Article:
Externally Excited: With externally excited VDTs, you need to provide an external excitation to the primaries and read it back on the secondaries.

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    UEI & LVDT/RVDT Solutions

    UEI manufactures a wide variety of analog and digital IO boards, including ones for Synchro/Resolvers, LVDTs, and RVDTs. Each board can supply the excitation voltage for and measure the output wave forms of the transducer. They can also be used in simulation applications to simulate the output of the transducer. Like all UEI IO Boards, the LVDT/RVDT IO Board offers operation in harsh environments and has been tested to last within:

    • 5G Vibration
    • 50G Shock
    • -40 to 85 Degrees Celsius
    • Altitudes up to 70,000 Feet

    Languages and Programs You Can Run with LVDT/RVDT Boards:

    • C
    • C ++
    • C#
    • Simulink
    • Python
    • LabVIEW

    We have designed our data acquisition hardware to be software-flexible, which means that you can use a variety of programming languages and programs with our UEI I/O boards. UEI also supports a variety of acquisition modes (Buffered I/O, Simple I/O, Messaging I/O, DMap I/O) which can be accessed through the simple pull downs.

    UEI’s prebuilt examples and VIs make it easy to get up and running quickly. The UEI LabVIEW interface has the same API as the UEI C API, which means that there are no islands of programmers between groups. Your LabVIEW and C teams can exchange knowledge and experience.

    How to Activate Your Program

    1. First, start by plugging a board into a chassis.
    2. Now, power on the chassis hardware and open the LabVIEW example.
    3. If you go to Window> Show Block Diagram, you can see UEI VIs ready to go. In fact, there is a UEI tree which lists all the UEI VIs. Similarly, depending on the type of data you are wishing to acquire, you can use the session polymorphic VI pull down to configure different inputs or outputs.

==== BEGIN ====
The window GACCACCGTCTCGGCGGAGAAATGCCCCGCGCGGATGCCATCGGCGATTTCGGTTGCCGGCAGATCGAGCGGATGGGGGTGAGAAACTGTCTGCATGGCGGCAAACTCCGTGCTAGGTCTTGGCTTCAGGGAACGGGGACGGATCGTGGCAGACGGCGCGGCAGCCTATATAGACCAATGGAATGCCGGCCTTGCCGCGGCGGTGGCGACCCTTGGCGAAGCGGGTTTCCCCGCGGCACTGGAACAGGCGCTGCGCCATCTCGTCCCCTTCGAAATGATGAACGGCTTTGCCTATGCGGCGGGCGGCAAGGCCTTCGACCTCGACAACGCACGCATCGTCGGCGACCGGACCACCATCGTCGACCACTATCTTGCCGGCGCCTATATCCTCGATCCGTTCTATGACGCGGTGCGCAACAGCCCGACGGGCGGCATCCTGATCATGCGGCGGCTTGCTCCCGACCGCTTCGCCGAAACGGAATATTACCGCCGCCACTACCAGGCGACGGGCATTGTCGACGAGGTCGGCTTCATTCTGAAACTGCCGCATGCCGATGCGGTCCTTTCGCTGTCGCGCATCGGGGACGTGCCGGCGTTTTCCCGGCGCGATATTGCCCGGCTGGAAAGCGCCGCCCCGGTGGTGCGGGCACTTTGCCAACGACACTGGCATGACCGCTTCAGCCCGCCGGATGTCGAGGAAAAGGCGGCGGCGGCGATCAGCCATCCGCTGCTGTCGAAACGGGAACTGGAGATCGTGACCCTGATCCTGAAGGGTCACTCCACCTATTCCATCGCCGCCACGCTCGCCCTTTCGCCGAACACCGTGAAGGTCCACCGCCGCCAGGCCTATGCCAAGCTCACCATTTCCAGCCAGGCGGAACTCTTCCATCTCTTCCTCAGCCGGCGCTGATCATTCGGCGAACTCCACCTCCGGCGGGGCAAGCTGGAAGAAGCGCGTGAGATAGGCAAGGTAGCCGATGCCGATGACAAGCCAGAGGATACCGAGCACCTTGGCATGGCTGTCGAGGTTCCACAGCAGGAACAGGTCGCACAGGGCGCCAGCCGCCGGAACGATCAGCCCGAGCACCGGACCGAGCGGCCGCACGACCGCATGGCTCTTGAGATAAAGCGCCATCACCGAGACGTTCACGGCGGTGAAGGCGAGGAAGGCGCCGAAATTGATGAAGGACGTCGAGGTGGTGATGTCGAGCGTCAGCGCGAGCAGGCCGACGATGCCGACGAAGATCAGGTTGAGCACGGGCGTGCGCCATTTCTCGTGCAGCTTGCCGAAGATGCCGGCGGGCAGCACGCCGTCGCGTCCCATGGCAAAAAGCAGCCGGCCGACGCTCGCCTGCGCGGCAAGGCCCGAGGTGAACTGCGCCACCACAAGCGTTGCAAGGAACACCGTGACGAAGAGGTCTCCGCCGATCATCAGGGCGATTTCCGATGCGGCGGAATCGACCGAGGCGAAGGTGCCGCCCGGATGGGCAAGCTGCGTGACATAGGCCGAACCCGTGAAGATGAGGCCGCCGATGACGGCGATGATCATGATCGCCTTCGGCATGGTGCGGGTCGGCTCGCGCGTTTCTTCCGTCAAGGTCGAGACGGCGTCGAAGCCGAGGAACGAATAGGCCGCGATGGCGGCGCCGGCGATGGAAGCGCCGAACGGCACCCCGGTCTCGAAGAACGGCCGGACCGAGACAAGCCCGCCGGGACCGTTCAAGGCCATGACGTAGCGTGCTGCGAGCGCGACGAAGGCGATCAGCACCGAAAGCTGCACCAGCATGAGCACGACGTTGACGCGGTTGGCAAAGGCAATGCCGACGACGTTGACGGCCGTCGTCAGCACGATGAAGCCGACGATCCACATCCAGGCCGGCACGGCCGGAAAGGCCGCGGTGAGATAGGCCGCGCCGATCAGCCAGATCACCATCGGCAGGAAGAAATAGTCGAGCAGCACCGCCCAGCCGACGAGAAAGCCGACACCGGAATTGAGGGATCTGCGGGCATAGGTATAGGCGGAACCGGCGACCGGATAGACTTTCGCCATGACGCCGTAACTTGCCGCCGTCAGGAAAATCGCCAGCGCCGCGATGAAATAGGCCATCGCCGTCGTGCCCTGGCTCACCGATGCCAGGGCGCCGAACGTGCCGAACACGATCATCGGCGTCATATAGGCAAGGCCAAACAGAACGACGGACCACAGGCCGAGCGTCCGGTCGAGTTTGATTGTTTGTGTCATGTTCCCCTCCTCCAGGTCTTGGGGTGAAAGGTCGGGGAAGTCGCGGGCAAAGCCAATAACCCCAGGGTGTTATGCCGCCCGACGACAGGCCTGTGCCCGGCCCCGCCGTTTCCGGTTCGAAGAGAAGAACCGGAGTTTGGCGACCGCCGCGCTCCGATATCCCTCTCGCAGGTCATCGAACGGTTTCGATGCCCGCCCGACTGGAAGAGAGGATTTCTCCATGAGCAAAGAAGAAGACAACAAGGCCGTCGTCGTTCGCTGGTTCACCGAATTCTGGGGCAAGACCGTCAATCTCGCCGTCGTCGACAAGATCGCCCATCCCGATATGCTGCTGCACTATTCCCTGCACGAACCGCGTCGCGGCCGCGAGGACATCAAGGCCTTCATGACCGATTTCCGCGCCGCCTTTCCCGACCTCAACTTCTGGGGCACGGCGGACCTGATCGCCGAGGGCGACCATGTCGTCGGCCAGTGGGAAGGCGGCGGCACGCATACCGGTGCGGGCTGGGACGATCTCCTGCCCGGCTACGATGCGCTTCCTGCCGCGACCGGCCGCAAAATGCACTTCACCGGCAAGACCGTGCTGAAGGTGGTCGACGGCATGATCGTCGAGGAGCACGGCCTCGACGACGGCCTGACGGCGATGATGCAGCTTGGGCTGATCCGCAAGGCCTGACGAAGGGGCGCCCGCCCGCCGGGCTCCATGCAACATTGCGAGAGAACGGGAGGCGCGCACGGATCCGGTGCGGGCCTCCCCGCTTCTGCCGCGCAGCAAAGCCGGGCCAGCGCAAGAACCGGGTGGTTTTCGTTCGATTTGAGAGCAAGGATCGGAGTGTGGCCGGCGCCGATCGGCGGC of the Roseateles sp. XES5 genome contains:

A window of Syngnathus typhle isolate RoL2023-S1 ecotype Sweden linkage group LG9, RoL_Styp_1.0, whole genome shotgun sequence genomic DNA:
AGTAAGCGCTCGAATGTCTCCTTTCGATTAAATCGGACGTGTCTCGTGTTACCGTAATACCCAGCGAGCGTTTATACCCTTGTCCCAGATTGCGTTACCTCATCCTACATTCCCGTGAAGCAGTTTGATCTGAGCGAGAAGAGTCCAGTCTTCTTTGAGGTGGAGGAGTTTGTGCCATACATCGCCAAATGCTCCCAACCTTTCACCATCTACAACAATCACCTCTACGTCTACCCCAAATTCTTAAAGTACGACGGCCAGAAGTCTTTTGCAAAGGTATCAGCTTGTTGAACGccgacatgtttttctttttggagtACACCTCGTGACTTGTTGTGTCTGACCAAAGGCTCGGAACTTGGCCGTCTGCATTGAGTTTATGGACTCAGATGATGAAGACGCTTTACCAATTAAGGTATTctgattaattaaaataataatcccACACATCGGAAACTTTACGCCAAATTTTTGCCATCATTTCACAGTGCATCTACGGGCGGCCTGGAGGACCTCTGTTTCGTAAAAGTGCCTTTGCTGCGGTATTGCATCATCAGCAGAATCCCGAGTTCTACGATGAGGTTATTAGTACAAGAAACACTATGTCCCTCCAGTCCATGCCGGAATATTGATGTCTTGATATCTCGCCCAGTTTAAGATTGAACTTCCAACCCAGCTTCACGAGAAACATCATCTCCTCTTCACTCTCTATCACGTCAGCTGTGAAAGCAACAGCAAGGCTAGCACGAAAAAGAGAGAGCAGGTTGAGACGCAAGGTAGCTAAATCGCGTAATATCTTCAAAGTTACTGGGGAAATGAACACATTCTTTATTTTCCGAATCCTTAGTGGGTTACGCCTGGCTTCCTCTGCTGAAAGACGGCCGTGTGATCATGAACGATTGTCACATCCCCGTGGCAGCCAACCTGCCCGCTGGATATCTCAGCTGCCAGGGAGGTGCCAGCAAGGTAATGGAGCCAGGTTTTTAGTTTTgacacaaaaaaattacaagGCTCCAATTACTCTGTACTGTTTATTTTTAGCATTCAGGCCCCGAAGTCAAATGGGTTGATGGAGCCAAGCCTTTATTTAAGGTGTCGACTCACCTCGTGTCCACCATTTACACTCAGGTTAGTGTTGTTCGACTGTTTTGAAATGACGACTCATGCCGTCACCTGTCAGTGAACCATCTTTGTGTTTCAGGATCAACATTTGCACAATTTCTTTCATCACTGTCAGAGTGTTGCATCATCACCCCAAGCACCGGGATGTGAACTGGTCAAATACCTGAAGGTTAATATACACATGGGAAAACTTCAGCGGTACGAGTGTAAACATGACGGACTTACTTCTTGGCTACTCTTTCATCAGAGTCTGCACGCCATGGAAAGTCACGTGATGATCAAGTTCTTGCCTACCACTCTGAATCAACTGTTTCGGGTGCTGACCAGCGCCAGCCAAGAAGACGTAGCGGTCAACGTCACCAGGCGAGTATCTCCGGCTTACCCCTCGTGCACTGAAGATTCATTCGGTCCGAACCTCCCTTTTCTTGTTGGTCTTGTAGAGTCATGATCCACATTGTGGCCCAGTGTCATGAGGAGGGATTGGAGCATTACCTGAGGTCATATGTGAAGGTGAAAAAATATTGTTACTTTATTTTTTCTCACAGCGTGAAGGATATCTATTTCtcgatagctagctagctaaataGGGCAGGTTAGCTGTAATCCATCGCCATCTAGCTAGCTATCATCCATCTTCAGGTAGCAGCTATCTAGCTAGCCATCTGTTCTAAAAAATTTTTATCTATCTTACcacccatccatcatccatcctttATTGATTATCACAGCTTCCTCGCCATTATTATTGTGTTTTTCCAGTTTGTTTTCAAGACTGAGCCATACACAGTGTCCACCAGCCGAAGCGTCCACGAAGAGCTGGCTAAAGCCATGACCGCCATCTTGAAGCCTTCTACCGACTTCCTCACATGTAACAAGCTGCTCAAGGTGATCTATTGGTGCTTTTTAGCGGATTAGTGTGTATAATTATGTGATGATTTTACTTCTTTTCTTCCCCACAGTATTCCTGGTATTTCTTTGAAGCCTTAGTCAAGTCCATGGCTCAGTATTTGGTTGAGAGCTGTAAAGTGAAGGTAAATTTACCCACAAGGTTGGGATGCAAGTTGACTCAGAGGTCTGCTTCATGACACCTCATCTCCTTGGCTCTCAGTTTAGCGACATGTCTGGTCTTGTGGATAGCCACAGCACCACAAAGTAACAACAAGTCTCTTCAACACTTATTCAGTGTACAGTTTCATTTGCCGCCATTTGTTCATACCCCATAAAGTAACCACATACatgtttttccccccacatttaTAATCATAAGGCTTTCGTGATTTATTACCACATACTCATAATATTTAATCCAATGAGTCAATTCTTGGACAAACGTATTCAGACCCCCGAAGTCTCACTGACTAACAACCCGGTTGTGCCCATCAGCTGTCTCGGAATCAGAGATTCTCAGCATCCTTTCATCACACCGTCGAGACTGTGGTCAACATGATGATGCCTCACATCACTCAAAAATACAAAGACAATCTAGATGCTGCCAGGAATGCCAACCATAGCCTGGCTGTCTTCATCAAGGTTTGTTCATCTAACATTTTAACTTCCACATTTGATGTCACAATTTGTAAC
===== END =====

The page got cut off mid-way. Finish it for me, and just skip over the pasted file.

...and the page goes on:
4. Run the LabVIEW example to begin communicating to the chassis, reading Synchro/Resolver position.
    5. As you can see, there are simple drop downs which will allow you to configure your system to whatever specifications you would like; whether that be changing the data value you are recording or changing the method of acquiring such data.

    Here is a demo of a throttle system in which the position of the throttle is being measured by the resolver and relayed into a LabVIEW application.

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    The Physical I/O Board


    Input Range

    Simulation/Excitation Range






    2-28 Vrms

    100 Hz-5 kHz

    Up to 6.7 Vrms in 4-wire and 6-wire mode | 1-3.35 Vrms in 5-wire mode

    100 Hz to 5 kHz


    2-28 Vrms

    50 Hz-10 kHz

    Up to 19.8 Vrms

    50 Hz-10 kHz

    The DNx-AI-254 is a four channel LVDT/RVDT input and output simulation board for UEI's powerful data acquisition and control chassis. The boards are ideally suited for a wide variety of rotational and linear motion measurements in many industries. The boards also offer a unique LVDT/RVDT simulated output capability designed to provide stimulus in avionics test and simulator applications. Each of the four channels on the board may be configured as either an input channel with excitation or as an output/simulator.
    The DNx-AI-256 High Output Drive Synchro/Resolver/LVDT/RVDT board features 2 input / output channels, 16-bit resolution, 3-wire (Synchro) and 4-wire (Resolver) inputs, 4, 5 and 6-wire LVDT/RVDT support, reference output per channel, 5 to 18 Vrms programmable reference, 50 Hz to 10 kHz, and up to 2.4 VA without external buffer.

    Using a different device to measure position or velocity? Check out some of these boards:

    See the AI-254 In Action:

    Our lead design engineer demonstrates how he can use a four channel LVDT/RVDT I/O board to read the output from an aircraft thrust level and display the changes in real-time via onboard web server. The board also outputs the pulse width modulation signal to control lamps.

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    Learn more with UEI's LVDT/RVDT Technical Master Class:

    LVDTs and RVDTs are robust, theoretically infinitely precise positioning devices. These devices are used everywhere from the thrust levers on fighter jets to cryogenics labs. The UEI Applications Group will cover how these devices work, and how to interface with them using our DNx-AI-254 LVDT/RVDT Interface Board. We will also take this opportunity to demonstrate both the Low-Level C-API and the High-Level Framework API. Whether it is C, C++, Python, or a wide array of .NET languages, we show the flexibility of these languages on our hardware.